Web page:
Wired for Belief in God?

In The Atlantic, reporter Jennie Rothenberg has written about the research of Paul Bloom, a professor of psychology at Yale, who has written and spoken about the instinctive dualistic understanding of babies and infants and how this has been–and should be–considered in any studies of the human mind and religion.

Personally, I think the title of the post should have been “Wired for Belief in God” rather than limited to the topic of creationism. Yet, perhaps in the interests oif drawing more “hits” to its website, The Atlantic chose the latter.

Bloom takes note when his children, or any other children, wax philosophical about the body and the soul. As a rationalist and a self-declared atheist, he rejects all notions of spirits, deities, and the afterlife. As a researcher, however, he has discovered that children are predisposed to divide the world into two categories: the physical and the immaterial. Five-month-old babies show clear signs of understanding the basic properties of objects; for example, that they are solid, will fall if dropped, and do not spontaneously disappear. These infants also show signs of responding to and understanding the world of emotions and personal relations—recognizing familiar voices, for instance, and responding to happiness or fear. As Bloom puts it, these two sets of abilities “can be seen as akin to two distinct computers, running separate programs.”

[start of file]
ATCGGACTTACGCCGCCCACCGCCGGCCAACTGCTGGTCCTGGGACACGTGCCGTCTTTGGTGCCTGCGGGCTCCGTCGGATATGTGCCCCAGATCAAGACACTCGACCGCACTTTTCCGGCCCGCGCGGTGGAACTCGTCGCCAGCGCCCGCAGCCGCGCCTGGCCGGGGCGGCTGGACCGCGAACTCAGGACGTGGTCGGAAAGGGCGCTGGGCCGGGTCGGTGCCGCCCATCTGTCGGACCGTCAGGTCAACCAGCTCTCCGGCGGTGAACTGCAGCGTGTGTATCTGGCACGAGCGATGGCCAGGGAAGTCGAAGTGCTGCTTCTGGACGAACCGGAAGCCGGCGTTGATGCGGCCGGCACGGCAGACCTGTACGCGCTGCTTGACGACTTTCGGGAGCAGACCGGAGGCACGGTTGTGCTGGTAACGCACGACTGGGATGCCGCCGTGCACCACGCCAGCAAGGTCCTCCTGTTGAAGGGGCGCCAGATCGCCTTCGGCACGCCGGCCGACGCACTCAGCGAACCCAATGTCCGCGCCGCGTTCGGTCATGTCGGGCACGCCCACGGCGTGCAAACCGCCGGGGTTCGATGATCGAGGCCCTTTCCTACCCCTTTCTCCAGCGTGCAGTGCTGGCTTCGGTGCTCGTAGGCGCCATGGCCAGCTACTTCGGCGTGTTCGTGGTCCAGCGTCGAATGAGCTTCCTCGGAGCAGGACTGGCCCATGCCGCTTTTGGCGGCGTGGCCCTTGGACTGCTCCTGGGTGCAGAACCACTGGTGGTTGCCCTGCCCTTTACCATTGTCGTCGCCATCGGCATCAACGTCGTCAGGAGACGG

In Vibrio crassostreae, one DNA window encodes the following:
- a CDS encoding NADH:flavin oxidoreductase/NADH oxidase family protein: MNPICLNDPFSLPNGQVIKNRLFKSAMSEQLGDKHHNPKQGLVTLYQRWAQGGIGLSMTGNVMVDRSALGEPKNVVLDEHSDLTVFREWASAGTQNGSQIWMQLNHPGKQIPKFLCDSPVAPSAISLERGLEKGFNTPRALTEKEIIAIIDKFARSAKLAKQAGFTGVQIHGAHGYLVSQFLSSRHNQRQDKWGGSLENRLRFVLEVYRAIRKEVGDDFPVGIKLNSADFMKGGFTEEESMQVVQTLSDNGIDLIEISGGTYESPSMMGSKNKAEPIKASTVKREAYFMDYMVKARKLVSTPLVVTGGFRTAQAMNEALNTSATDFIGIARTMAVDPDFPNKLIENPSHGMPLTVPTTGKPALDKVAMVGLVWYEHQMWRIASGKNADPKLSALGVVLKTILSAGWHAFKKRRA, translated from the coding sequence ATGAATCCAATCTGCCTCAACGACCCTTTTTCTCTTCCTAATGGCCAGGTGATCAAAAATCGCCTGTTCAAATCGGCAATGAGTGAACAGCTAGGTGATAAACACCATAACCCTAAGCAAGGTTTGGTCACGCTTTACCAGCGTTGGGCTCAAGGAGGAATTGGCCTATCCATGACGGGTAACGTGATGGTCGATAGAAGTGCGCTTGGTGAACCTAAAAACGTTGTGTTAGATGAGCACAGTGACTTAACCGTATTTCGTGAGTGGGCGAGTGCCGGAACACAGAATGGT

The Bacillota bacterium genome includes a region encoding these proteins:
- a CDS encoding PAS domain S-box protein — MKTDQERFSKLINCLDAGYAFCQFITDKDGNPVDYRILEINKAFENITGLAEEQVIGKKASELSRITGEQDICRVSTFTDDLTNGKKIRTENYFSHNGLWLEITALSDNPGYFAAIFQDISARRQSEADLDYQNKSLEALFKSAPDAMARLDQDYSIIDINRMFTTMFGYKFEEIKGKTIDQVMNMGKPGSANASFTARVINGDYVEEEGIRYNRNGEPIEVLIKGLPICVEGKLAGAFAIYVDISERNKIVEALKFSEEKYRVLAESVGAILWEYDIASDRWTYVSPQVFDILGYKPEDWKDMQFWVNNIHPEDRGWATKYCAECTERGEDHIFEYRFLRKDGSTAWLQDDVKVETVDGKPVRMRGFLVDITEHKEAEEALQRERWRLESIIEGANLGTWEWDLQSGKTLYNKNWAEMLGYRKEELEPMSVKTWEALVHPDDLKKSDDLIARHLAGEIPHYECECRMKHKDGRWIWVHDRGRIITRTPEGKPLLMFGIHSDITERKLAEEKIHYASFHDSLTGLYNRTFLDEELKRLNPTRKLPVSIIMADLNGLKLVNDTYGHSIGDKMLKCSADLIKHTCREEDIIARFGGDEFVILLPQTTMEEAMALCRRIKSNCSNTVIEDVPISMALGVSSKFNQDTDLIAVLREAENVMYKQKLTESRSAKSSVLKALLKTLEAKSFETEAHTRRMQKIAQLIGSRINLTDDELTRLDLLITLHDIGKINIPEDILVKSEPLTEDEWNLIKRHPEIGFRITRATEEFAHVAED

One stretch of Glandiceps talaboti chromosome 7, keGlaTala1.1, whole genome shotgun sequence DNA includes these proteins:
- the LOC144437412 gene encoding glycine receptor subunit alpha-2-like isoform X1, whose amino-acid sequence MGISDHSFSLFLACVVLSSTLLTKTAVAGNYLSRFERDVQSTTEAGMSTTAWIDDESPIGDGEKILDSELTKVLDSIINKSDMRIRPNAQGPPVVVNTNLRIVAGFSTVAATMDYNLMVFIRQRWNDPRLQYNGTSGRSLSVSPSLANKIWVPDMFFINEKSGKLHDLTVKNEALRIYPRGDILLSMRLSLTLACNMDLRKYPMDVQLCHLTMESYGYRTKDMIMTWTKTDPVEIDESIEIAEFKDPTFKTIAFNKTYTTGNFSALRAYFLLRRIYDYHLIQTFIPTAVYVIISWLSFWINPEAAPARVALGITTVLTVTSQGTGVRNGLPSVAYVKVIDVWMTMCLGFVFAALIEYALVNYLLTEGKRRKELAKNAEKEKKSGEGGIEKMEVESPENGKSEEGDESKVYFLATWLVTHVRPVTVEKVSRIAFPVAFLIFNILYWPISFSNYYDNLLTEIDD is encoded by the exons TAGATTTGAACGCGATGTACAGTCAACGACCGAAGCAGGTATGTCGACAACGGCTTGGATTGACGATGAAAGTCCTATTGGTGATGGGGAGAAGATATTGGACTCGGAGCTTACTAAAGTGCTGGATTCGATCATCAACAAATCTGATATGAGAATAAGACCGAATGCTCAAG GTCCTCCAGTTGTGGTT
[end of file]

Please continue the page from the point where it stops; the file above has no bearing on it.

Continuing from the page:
With this kind of dual psychological wiring, he argues, it is no wonder that the majority of humans believe in the concept of souls as separate from bodies, which in turn leads to spirituality and faith in the afterlife. To Bloom, all religions everywhere are essentially variations on the same theme. He draws no real distinction between East and West, or between First-World and Third-World nations. What interests him is the human tendency to “see intention where only artifice or accident exists.” Unlike many of his fellow atheists, Bloom is not content to simply dismiss religious people as misguided. Instead, he questions why a belief in the divine dominates virtually every culture on earth.

In an interview, following the article, Professor Bloom is asked the question, “Why do you think it is that more philosophers and researchers haven’t explored whether humans are ‘wired’ from infancy to believe in God?”

It’s a good question. I think people on both sides of this aren’t paying enough attention to how our natural way of seeing the world affects our religion and faith. Take someone like Richard Dawkins, whom I respect a lot. I agree with him on the facts. But when he talks about people who are creationists, he says they’re either stupid, ignorant, or downright evil. His point of view is that there’s an excellent case for Darwinian theory, so if you don’t know about it, you’re ignorant; if you can’t understand it, you’re stupid; and if you know about it and you can understand it, but you tell people that creationism is the way to go, then you’re being evil.

The problem is, he’s not taking into account emotional and psychological facts about people. Dawkins doesn’t look enough at the role of human nature in why people hold these beliefs. If you want to effect change in how people think—which Dawkins definitely does, and I do, too—you have to have some understanding and sympathy for where they’re coming from. People who are creationists aren’t just morons.

Now I realise Bloom is an atheist and is approaching his subject from a non-believing perspective/worldview. In spite of this, what he has to say needs to be considered–as does all true scientific findings–in our own analysis of our world and human understanding. Read the entire article on The Atlantic‘s website here.

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